Eight principles and six conditions of good information handling

S.1 of the Data Protection Act 1998 defines data as information which

  1. is being processed by means of equipment operating automatically in response to instructions,
  2. is recorded with the intention that it should be processed,
  3. is recorded as part of a relevant filing system (structured data referring individuals).

Persons handling personal information must comply with s4(4) of the Data Protection Act 1998 which sets out the data protection principles.

S.4(1) states – ‘references in this Act to the data protection principles are to the principles set out in Part I of Schedule 1’.

Part I of Schedule 1 states

The eight principles of good practice:

  1. Personal data shall be processed fairly should not be unlawfully processed.
  2. Personal data shall be obtained only for one or more specified and lawful purposes, and shall not be further processed in any manner incompatible with that purpose or those purposes.
  3. Personal data shall be adequate, relevant and not excessive.
  4. Personal data shall be accurate and, where necessary, kept up to date.
  5. Personal data shall not be kept for longer than is necessary.
  6. Personal data shall be processed in accordance with individual rights under this Act.
  7. Appropriate measures shall be taken against unauthorised or unlawful processing of personal data and against accidental loss or destruction of, or damage to, personal data.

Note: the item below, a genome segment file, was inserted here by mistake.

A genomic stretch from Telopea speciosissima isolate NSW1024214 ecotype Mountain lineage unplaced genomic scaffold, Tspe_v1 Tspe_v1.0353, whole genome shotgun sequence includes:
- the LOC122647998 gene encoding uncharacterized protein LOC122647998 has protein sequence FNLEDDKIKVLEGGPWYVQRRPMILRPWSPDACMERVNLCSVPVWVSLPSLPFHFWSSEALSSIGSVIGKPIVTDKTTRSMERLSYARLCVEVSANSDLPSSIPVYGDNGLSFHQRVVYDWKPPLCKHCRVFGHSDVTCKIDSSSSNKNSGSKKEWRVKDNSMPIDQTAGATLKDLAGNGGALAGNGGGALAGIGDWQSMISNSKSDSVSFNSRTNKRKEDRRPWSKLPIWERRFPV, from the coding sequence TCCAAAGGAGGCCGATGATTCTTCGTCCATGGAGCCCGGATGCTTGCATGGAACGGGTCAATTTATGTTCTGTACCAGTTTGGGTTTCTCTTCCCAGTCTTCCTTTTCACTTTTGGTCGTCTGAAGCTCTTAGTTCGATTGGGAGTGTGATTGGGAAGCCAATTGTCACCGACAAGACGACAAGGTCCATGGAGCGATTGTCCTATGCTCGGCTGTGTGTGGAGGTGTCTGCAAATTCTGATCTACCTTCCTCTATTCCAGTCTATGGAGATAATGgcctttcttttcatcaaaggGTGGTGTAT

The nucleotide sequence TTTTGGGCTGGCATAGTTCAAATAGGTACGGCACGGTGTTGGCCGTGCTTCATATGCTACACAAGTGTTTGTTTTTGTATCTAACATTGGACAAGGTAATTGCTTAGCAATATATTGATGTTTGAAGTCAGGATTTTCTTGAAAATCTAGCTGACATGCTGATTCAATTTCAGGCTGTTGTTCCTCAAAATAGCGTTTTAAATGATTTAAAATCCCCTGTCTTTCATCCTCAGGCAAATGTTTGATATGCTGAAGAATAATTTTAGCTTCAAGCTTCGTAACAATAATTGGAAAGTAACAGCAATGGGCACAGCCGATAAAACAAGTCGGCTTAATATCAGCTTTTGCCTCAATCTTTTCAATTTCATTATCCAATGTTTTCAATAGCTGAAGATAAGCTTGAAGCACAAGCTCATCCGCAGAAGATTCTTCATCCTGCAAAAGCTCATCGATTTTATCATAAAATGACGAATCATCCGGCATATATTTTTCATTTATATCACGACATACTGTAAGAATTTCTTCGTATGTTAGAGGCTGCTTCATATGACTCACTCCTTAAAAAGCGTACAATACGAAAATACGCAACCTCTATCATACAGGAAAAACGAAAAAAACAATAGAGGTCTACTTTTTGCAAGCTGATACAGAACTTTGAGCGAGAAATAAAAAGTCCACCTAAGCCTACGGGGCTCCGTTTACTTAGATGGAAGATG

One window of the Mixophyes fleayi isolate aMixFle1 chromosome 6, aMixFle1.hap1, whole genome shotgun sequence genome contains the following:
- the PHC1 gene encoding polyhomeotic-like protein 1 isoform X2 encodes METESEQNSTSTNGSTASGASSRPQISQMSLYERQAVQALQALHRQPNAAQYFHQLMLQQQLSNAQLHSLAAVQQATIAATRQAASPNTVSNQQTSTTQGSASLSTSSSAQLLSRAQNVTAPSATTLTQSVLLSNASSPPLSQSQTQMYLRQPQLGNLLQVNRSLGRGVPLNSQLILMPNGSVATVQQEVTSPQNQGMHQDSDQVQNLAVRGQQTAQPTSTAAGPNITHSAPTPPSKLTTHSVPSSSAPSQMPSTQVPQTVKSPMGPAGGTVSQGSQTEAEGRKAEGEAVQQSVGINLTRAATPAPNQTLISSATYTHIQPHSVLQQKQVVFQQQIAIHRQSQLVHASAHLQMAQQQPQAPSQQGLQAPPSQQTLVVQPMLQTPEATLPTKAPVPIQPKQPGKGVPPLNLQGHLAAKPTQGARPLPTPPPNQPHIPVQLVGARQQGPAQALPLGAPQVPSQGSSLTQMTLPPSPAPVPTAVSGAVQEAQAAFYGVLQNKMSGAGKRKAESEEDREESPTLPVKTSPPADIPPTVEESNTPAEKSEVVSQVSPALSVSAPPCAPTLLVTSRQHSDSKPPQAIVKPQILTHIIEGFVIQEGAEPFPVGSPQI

8. Personal data shall not be transferred to a country or territory outside the European Economic Area unless that country or territory ensures an adequate level of protection.

The six conditions for fair processing and the obligation to register.

These six conditions are listed in schedule 2 of the Data Protection Act 1998. At least one of these conditions must be met for personal information to be considered to have been processed fairly.

  1. The individual has given his consent to the processing.
  2. The processing is necessary for the performance of a contract or for the taking of steps at the request of the data subject with a view to entering into a contract.
  3. The processing is necessary for compliance with any legal obligation to which the data controller is subject, other than an obligation imposed by contract.
  4. The processing is necessary in order to protect the vital interests of the data subject.
  5. The processing is necessary for the administration of justice, for the exercise of any functions of either of the Houses of Parliament or the Crown, a Minister of the Crown or a government department or the exercise of any other functions of a public nature exercised in the public interest by any person.
  6. The processing is necessary to pursue the legitimate interests of the data controller or third parties unless it prejudices the interests of the individual.

In Johnson V Medical Defence Union 2007 it was suggested that the 1998 act is aimed at highly automated processing and retrieval schemes.

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